Three new releases hot off Constellation Tatsu have arrived as part of their 2016 winter batch: Thousand Foot Whale Claw‘s Cosmic Winds, Havenaire‘s Tremolo and Chihei Hatakeyama’s You’re Still In It.
Thousand Foot Whale Claw are an Austin four piece, and Cosmic Winds doesn’t waste any time in ascending to the stars. The synths are a strange color of the night as they pulsate and swirl in the ether.
Trance-like synths bleed against the side of the music, and the electronics bleep, blink and stutter, acting as the primary control panels on this particular vessel. These synths are fed through the system, lighting up the various parts of the music as and when they arrive with incandescent, sharp and unnatural bursts that sting the eyes just to look at them. The colder parts of the music reflect the icy immensity of space itself; it’s cold and harsh, but it’s also beautiful. You may even find a pearl of a planet, like a secret rose hidden among a bed of thorns. Blurred guitars blend in with ultraviolet synths that send shivers down the spine, ready to activate the primal response of fight, flight or freeze. After all, unknowable dangers may lurk in the black of space, covered as it is by endless shadows. It may be outside the relative safety of this pressurized, confined space, but it won’t protect you forever. The window lets us see out of a glassy eye.
The warmer synths of “Cassini” turn towards a distant Sun, drinking in the heat of a life-giving star. For the first time, the particles fall into a slow, predictable rhythm, and this gifts the music a strong pulse. It pulsates regularly, manifesting as a powerful surge and generating a good deal of momentum as the music travels on and on. “Sun Dogs” largely escapes the stricter rigidity that any rhythm brings (aside from a repeating, roaming bass) and instead chooses an open pathway over which to improvise. And “Black Tears” ends on an ominous note, the panic-struck sound of leaking fuel draining away…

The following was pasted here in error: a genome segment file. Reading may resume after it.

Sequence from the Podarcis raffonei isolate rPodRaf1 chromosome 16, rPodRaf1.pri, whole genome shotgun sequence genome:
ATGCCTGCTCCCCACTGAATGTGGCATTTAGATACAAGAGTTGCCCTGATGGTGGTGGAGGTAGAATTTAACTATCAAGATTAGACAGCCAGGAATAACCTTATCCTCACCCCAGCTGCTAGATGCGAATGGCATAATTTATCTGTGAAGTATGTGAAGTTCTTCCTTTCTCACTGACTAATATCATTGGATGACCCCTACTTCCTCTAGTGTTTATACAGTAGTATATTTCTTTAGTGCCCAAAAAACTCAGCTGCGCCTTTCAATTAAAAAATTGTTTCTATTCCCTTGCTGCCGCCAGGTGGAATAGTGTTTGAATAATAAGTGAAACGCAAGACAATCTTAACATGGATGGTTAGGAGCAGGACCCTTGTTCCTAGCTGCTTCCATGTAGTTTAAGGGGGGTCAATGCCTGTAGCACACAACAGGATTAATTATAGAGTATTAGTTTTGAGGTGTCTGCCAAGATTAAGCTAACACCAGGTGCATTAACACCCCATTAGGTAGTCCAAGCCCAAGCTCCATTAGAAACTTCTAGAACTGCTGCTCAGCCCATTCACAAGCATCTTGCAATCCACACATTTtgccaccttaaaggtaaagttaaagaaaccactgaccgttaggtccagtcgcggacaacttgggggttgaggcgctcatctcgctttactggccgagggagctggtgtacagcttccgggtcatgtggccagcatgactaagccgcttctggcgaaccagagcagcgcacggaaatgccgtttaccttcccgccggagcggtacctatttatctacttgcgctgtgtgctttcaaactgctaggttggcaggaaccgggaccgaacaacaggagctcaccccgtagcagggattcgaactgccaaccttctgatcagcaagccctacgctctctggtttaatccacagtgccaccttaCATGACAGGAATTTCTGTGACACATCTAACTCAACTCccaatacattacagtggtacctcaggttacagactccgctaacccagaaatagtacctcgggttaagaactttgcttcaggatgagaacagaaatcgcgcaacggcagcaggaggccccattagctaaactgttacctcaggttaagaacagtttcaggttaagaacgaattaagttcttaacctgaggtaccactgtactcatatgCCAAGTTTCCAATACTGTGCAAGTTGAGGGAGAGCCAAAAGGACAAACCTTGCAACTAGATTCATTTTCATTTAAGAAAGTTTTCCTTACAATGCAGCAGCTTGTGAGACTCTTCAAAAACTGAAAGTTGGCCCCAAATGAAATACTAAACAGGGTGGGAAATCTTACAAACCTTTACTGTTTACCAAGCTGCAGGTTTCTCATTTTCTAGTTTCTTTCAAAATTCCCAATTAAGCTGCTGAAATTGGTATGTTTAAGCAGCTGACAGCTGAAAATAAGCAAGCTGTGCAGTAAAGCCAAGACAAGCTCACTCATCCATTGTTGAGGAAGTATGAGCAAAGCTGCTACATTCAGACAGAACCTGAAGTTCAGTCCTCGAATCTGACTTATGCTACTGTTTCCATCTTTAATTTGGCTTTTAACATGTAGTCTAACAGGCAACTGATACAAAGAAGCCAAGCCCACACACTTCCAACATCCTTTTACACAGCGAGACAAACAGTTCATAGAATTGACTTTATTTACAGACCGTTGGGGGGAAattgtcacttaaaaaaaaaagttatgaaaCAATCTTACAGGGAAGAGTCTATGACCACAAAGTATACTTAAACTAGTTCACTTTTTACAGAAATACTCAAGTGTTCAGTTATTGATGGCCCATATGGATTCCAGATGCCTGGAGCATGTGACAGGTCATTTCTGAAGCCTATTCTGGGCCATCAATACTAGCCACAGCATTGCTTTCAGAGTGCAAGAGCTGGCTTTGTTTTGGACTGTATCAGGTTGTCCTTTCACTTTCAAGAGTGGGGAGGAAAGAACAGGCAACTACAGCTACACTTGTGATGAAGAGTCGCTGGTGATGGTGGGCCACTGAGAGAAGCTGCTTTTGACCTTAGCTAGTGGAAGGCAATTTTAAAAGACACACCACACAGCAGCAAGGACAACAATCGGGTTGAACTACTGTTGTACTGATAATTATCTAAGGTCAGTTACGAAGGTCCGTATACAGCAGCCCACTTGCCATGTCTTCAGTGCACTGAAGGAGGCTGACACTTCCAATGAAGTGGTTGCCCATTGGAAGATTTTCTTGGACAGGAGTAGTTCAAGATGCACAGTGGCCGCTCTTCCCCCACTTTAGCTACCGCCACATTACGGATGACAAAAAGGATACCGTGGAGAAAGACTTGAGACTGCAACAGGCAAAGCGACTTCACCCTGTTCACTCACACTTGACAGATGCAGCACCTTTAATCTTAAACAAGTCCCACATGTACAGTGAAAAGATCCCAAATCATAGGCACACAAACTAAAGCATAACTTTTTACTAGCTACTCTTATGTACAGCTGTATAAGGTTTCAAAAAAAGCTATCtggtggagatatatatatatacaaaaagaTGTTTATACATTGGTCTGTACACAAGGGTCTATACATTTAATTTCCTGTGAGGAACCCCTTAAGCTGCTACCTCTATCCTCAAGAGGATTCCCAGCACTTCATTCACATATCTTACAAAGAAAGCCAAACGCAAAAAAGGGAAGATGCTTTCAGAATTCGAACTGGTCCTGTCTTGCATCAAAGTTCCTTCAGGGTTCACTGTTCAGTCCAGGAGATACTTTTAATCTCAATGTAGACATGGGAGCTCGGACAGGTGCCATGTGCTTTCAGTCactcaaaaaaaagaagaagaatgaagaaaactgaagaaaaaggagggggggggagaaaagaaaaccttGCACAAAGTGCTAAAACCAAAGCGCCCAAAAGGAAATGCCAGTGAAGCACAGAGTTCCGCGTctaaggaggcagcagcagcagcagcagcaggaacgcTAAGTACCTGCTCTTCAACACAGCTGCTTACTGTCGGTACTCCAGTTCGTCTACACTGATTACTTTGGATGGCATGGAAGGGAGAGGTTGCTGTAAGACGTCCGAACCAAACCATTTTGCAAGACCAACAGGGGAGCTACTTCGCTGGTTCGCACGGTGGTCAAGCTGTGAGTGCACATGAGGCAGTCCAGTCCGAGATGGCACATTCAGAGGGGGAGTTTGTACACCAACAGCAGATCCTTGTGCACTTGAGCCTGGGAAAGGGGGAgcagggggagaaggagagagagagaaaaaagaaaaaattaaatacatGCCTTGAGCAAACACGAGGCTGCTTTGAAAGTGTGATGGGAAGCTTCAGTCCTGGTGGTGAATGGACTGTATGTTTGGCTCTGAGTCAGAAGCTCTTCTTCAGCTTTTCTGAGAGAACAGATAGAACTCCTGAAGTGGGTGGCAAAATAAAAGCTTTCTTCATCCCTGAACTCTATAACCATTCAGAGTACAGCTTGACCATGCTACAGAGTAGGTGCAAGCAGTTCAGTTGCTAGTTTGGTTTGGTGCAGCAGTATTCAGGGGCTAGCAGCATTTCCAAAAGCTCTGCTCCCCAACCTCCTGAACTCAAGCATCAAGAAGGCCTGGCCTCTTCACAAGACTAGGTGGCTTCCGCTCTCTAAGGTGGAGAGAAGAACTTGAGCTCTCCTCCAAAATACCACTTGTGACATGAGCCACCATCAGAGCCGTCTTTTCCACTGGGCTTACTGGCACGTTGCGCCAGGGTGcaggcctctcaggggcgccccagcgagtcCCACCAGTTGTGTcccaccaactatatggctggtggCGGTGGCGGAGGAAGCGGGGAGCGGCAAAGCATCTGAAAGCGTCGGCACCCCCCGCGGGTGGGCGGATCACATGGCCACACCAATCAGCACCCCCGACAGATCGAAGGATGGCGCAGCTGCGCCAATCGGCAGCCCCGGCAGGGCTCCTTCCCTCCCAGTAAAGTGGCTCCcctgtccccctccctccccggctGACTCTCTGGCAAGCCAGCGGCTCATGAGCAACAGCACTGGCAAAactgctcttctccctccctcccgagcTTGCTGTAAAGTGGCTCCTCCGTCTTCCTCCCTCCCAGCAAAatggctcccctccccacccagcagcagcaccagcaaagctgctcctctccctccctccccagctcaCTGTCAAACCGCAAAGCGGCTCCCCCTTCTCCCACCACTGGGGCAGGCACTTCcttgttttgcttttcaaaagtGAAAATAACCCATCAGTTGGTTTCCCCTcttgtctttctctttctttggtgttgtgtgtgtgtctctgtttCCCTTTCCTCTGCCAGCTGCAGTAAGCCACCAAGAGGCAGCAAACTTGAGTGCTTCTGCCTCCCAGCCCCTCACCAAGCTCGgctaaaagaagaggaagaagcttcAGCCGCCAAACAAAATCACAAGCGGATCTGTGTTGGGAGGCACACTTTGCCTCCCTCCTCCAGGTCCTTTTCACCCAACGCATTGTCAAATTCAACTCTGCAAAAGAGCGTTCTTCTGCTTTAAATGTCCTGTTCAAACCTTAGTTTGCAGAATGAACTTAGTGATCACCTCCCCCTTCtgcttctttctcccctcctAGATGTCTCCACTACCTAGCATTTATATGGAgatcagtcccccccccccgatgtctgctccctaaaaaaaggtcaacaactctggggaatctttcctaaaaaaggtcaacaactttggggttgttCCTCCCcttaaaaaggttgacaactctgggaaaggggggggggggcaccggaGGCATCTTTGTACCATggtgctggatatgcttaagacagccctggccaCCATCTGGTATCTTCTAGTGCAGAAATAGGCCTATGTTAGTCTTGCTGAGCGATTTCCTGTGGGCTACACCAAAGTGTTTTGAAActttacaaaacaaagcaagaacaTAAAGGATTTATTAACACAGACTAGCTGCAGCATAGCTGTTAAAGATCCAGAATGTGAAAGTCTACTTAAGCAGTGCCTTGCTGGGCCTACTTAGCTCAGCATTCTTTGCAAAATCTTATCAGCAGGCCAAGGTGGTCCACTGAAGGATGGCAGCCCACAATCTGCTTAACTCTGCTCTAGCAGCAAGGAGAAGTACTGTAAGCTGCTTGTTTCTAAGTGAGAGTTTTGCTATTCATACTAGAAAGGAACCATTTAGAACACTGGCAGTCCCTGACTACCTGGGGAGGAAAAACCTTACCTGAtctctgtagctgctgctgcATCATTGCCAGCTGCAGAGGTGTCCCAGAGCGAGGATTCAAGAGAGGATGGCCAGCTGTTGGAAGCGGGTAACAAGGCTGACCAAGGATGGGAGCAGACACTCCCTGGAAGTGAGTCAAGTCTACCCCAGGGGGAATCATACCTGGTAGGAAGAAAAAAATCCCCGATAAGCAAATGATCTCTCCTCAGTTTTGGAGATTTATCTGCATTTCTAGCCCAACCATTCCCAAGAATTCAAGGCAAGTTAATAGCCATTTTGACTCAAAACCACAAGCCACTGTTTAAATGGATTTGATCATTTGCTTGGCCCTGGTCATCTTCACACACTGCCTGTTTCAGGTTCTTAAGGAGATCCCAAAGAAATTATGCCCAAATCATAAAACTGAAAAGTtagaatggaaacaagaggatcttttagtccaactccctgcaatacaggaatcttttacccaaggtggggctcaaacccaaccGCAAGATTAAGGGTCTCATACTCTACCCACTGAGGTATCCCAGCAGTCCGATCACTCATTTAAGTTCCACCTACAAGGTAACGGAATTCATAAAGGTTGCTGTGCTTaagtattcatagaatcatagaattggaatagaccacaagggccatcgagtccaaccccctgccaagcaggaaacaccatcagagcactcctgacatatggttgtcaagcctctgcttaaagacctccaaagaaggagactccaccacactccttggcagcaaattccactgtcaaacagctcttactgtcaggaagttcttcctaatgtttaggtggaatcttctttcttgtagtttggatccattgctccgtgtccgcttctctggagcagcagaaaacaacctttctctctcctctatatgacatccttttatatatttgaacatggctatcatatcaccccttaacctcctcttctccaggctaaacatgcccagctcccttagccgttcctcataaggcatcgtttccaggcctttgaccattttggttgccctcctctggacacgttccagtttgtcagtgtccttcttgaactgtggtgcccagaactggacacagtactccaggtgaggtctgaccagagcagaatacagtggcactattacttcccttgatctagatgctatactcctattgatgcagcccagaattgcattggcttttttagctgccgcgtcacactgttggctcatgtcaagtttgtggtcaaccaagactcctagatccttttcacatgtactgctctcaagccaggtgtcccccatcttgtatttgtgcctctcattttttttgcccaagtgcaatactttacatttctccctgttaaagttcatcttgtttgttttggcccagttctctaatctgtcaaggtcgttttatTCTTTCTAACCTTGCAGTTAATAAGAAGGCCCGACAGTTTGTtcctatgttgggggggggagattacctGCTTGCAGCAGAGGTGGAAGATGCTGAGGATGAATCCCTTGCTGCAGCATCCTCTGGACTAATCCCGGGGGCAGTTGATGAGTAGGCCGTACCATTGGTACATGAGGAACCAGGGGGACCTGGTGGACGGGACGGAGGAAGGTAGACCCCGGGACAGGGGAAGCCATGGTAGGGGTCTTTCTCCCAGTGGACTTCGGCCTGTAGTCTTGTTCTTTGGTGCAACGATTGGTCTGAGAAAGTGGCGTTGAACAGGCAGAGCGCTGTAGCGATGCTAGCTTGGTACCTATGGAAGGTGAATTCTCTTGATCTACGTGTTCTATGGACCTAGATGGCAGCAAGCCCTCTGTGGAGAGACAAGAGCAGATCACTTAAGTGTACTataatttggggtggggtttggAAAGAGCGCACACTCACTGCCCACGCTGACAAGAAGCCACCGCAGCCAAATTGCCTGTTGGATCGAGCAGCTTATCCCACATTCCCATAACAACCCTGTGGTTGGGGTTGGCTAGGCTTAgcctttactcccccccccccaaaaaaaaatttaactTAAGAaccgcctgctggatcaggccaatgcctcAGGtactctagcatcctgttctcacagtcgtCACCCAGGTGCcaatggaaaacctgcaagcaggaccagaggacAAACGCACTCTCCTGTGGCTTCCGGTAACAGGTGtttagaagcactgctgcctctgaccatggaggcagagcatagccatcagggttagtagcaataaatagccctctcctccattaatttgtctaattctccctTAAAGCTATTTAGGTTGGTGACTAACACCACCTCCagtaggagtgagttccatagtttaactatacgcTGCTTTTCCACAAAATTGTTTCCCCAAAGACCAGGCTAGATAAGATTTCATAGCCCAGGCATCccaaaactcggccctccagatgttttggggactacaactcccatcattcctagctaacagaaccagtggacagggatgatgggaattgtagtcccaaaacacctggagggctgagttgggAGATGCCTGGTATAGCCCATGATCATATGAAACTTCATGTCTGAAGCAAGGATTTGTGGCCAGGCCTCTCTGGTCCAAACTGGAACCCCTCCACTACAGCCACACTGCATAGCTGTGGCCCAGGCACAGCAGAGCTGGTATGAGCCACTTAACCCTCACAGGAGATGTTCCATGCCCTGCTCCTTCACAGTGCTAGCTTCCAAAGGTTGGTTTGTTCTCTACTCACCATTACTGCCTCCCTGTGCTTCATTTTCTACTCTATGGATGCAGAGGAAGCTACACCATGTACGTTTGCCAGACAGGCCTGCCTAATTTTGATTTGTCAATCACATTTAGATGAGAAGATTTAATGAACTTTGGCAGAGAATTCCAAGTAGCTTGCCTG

You don’t need a boarding pass on Virgin Galactic’s spaceflight to experience this. It’s an interstellar journey that is definitely worth the trip.
Tremolo is a lighter affair. The music of Havenaire (Stockholm’s John Roger Olsson) glistens and slow-burns with atmospheric, angelic harmonies coated in the textured, sugary style of shoegaze. Despite the smoky haze that usually accompanies the style, Tremolo is transparent music. White noise blissfully overlaps the ambient harmony, and on “Holy Hell”, an ambient track that radiates so much heat it borders on the tropical, a very faint drum can be discerned somewhere in the background. Shimmering notes glisten over the top of a laminated texture, and a loop recurs at its foundation.A steadying hand reassures the music on “Brute Camp”. Things are a little more at ease, a little more sedate. Gradually, the music opens up, eventually producing a sonic avalanche. “Drone 1” begins life in the dirty gutter as it growls and scans the ground with a set of sharp teeth, but the two chords that rise out of its troubled youth are softly spoken and they mellow as they get older. “Mid Waves” is a heavenly piece of music. A cold breath of air pushes against a gently pulsing drone, cleansing everything.
Raindrops are a blurred contrast against the inner comfort of the home, and vague, ghostly shapes that hover past the window were once people.
Slowly moving chords are played via an electric guitar and then fed through an effect system comprised of delay and reverb. Reverb washes away the guitar’s definition until the tone feels dreamy and warm, dressed in a wet, Floridian layer of tranquility, a stone washed and then eroded, losing its sharp edges.
A rainy afternoon stretches out. As slow as the movement of passing clouds on a windless day, the music gradually bruises, darkening in tune and in time with the gathering clouds. The rain falls. A subtle, shuddering bass echoes somewhere far away, mimicking a muted roar of thunder. The rain can also be deeply soothing, and Hatakeyama’s music is exactly that. “You’re Still In It” and “Elementary Particle” are both wonderfully refreshing, as is the sublime, striking cover art. The music’s going through its rainy season. (James Catchpole)